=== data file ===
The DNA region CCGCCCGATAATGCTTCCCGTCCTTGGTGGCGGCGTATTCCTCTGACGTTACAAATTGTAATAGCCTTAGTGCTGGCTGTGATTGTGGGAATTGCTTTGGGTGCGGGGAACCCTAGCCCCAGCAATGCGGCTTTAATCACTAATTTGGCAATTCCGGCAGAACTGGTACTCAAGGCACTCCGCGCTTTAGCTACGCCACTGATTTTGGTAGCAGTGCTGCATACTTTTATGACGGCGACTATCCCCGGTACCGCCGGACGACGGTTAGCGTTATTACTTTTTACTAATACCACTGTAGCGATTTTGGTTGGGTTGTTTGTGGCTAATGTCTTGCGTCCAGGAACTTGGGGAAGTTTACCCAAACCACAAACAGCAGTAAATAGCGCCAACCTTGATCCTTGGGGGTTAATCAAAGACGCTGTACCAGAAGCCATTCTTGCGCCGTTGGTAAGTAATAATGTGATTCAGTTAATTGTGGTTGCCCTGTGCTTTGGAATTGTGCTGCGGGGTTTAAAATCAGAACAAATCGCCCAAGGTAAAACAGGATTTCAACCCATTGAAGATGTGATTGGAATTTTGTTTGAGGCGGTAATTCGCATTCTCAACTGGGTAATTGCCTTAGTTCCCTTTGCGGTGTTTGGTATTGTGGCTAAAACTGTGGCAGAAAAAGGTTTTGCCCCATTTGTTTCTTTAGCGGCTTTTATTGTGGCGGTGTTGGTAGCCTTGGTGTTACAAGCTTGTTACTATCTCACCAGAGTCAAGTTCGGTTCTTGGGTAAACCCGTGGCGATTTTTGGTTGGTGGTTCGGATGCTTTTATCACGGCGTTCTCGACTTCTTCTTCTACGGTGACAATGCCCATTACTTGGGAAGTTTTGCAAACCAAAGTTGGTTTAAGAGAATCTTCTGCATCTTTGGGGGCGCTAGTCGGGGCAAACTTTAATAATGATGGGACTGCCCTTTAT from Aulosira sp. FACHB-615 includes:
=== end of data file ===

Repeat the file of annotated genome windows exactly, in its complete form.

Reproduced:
The DNA region CCGCCCGATAATGCTTCCCGTCCTTGGTGGCGGCGTATTCCTCTGACGTTACAAATTGTAATAGCCTTAGTGCTGGCTGTGATTGTGGGAATTGCTTTGGGTGCGGGGAACCCTAGCCCCAGCAATGCGGCTTTAATCACTAATTTGGCAATTCCGGCAGAACTGGTACTCAAGGCACTCCGCGCTTTAGCTACGCCACTGATTTTGGTAGCAGTGCTGCATACTTTTATGACGGCGACTATCCCCGGTACCGCCGGACGACGGTTAGCGTTATTACTTTTTACTAATACCACTGTAGCGATTTTGGTTGGGTTGTTTGTGGCTAATGTCTTGCGTCCAGGAACTTGGGGAAGTTTACCCAAACCACAAACAGCAGTAAATAGCGCCAACCTTGATCCTTGGGGGTTAATCAAAGACGCTGTACCAGAAGCCATTCTTGCGCCGTTGGTAAGTAATAATGTGATTCAGTTAATTGTGGTTGCCCTGTGCTTTGGAATTGTGCTGCGGGGTTTAAAATCAGAACAAATCGCCCAAGGTAAAACAGGATTTCAACCCATTGAAGATGTGATTGGAATTTTGTTTGAGGCGGTAATTCGCATTCTCAACTGGGTAATTGCCTTAGTTCCCTTTGCGGTGTTTGGTATTGTGGCTAAAACTGTGGCAGAAAAAGGTTTTGCCCCATTTGTTTCTTTAGCGGCTTTTATTGTGGCGGTGTTGGTAGCCTTGGTGTTACAAGCTTGTTACTATCTCACCAGAGTCAAGTTCGGTTCTTGGGTAAACCCGTGGCGATTTTTGGTTGGTGGTTCGGATGCTTTTATCACGGCGTTCTCGACTTCTTCTTCTACGGTGACAATGCCCATTACTTGGGAAGTTTTGCAAACCAAAGTTGGTTTAAGAGAATCTTCTGCATCTTTGGGGGCGCTAGTCGGGGCAAACTTTAATAATGATGGGACTGCCCTTTAT from Aulosira sp. FACHB-615 includes: